By Miriam Longobardi
“Snow day!” To some, those words bring joyful shouts while, to others, groans of dread. Students, teachers and snowplow companies are in the first category. Weary parents, store owners, and those expected to report to work regardless of the weather are among those in the second. Regardless of how we feel about it, winter is upon us. I spoke with some local people who help ensure that folks can get out and about and also picked up a few Inside tips on ways to enjoy Armonk this winter season.
While many of us were sunning by the pool or trying to keep cool indoors during the summer months, the town was already earnestly preparing for winter storms. Town administrator Joan Goldberg said, “We’ve increased staffing levels and added several new trucks this year. With the economic downturn of recent years we’d been forced to make some staff cuts and some of the equipment was not able to be replaced. I’m glad we’ve been able to make some changes this year.”
Keeping the town open for business is a priority and involves more than merely clearing all the roads and side streets. Over seven miles of state-owned but town-maintained sidewalks are in need of snow removal. New snow blowers have been added to the arsenal of equipment so shop owners and offices can remain open and people can move about safely.
Goldberg shared that there are some things residents do inadvertently which are counter-productive to snow removal and de-icing. “I don’t think most people know that putting snow on the roads is against the law. Even people that think they’re doing the right thing by pushing the snow across the street or off to the side are actually removing some of the sand and de-icing chemicals the trucks spread. They literally wipe away what the trucks just put down.” She also pointed out that the town is not liable for damages caused to vehicles when they are out working, so if it is possible, staying home and out of the way is the safest course of action even in an all-wheel-drive vehicle.
Once roads are cleared, there are lots of activities available for children and adults alike. Superintendent of Parks and Recreation Matt Trainor shared that the kids’ gourmet cooking class and singing classes are among the more popular choices. Organizations like Mad Science or The Nature of Things offer programs that can spark the imaginations of young scientists. Other ongoing programs for first- though eighth- graders are karate and basketball. “What I like about our basketball program is that there’s no pressure. There are no tryouts or anything like that. Parents often call and ask and they like knowing that if their child wants to play basketball, he or she can just sign-up and play.” Trainor added further, “We offer art classes in oil or watercolor painting for both adults and children. There are a multitude of outside contractors that we work with.” Occasionally the Recreation Department pairs up with local restaurants to offer cooking classes, or will offer different types of dancing, such as ballroom or line-dancing, but the fitness classes fill up fastest. Adult fitness classes like yoga and pilates are the most popular and are ongoing options.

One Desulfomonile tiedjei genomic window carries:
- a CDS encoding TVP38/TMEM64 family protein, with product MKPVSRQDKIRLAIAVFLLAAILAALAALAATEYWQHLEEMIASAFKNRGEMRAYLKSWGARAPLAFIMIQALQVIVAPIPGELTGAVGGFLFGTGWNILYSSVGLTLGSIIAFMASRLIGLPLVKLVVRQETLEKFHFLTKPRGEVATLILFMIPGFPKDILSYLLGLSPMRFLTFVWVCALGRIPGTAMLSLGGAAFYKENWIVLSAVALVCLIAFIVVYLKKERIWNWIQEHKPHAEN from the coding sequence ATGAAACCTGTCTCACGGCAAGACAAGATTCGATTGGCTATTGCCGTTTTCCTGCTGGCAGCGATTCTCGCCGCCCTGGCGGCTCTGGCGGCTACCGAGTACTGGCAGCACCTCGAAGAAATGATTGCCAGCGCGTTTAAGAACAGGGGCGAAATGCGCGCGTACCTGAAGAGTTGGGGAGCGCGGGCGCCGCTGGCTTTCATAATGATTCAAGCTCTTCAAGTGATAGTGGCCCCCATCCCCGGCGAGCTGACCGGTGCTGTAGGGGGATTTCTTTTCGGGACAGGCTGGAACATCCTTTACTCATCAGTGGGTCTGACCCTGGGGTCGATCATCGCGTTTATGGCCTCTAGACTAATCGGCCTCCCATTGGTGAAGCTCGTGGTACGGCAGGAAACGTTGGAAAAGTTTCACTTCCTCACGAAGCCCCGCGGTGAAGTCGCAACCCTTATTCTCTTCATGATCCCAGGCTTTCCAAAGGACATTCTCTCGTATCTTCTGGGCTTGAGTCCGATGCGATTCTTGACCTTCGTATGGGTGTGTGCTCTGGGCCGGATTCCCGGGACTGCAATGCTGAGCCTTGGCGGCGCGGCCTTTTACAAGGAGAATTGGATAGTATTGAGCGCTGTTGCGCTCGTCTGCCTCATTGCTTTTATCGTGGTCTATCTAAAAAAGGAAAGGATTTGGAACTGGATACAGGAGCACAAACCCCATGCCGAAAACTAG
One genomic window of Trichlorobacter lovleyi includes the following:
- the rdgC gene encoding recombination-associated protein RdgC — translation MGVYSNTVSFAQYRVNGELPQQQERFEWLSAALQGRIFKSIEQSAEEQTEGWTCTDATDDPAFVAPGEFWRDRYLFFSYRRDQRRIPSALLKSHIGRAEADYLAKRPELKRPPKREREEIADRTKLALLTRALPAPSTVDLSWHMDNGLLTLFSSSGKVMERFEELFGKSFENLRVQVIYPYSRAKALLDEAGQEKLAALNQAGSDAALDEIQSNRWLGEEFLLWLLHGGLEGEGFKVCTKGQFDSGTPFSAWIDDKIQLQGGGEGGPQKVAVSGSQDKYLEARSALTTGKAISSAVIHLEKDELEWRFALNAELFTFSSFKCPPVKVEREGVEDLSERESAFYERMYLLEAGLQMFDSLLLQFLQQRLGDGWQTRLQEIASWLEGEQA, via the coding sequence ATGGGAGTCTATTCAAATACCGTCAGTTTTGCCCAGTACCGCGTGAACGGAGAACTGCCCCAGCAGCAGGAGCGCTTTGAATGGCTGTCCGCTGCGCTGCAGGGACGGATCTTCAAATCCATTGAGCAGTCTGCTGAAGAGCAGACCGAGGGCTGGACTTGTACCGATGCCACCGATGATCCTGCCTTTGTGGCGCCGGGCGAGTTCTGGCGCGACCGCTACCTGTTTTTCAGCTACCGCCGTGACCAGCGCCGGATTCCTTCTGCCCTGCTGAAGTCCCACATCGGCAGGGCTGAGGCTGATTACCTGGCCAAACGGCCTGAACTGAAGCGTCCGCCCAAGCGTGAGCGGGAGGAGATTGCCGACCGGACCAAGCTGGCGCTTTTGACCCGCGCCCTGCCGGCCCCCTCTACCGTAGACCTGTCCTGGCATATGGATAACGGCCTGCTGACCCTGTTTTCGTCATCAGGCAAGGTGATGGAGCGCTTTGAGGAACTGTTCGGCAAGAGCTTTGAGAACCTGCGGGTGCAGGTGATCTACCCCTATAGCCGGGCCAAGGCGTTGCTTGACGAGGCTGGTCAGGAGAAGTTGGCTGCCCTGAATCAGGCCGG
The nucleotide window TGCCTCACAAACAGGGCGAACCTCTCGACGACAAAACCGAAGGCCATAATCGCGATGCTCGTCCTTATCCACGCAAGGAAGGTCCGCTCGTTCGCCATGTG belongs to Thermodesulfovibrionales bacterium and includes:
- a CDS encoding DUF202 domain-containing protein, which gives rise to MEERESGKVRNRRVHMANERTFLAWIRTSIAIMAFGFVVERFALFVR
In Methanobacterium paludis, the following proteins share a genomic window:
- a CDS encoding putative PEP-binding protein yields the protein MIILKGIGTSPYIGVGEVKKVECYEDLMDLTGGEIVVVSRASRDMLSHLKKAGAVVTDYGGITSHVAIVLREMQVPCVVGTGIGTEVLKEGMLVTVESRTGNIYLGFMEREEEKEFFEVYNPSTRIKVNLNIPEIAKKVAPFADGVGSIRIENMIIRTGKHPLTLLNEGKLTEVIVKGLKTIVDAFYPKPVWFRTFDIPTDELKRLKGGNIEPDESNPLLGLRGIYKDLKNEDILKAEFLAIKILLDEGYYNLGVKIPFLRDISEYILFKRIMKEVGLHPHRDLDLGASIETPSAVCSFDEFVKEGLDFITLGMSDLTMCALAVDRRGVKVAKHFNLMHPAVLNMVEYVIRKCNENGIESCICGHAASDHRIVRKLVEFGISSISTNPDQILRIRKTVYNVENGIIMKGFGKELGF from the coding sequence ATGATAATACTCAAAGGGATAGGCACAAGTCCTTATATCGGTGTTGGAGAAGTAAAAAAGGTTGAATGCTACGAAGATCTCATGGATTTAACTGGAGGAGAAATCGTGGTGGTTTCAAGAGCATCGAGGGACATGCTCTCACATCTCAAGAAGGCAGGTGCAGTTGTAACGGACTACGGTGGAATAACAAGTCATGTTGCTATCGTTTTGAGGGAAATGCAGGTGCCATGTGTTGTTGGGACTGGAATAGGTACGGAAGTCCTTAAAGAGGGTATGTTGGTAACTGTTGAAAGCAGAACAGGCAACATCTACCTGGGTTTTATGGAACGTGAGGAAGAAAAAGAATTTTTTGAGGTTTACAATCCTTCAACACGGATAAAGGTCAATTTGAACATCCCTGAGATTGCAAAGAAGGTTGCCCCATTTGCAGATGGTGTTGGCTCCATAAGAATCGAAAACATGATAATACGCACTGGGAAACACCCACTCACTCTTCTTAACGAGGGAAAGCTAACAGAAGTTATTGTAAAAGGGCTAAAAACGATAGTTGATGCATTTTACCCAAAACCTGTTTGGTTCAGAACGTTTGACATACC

North Castle Town Supervisor Michael Schiliro’s personal favorite winter tradition in Armonk is the annual Frosty Parade that takes place the Saturday after Thanksgiving each year. The parade culminates a day filled with children’s activities such as a scavenger hunt, hayrides, and winter crafts. The parade marks Frosty returning to his hometown of Armonk and children and families are invited to join in as he passes. The village square named in the famous winter song written by lyricist Steve Nelson is said to be Armonk’s Historic District. Nelson was in the midst of building a home in Armonk at the time he was writing the song made memorable by Gene Autry, and then lived there for the rest of his life. This year’s parade was dedicated to 37-year North Castle Town Councilwoman and lifelong Armonk resident Becky Kittredge who passed away in August. Kittredge, who was also the former North Castle Deputy Supervisor, often played the role of “Mrs. Frosty” in the parade. Schiliro said, “The Frosty Parade really represents community and family fun.”
What do some residents have to say about winter? Andrea Kosakowski, who has been living in Armonk five years told me, “My daughter does not like getting sick but my son loves winter! He loves the holidays, waking up and seeing snow falling and of course, snow days, at least until we use too many and have to give back. But he was born on a snowy day so he’s a snow kid.” Denise Aversa, whose children Gianna, a senior and son, Antonio, a freshman, grew up in Armonk and attend Byram Hills High School, said, “Winter is time for comfort, good food and a fire. I’m looking forward to getting snowed in with my family.” Julie Dickens, owner of Beascakes Bakery in Armonk Town Center, told me, “Winter is a time when lots of people stop in to buy some of the cookie dough we sell. Baking cookies is a great thing to do at home on a snowy day.”
As temperatures plunge and snow starts to fall, you have plenty of options. Your child can take a cooking class and whip you up a gourmet meal and then you can work it off in a fitness class because roads will be cleared for you to get there. Whether you stay cozy indoors or you brave the elements for some outdoor fun or shopping locally, the town of Armonk is ready!
Miriam Longobardi is a freelance writer, fourth grade teacher and single mother of two daughters living in Westchester. A breast cancer survivor, she volunteers for the American Cancer Society and has completed four marathons and travels the world. Follow her on Twitter @writerMimiLong.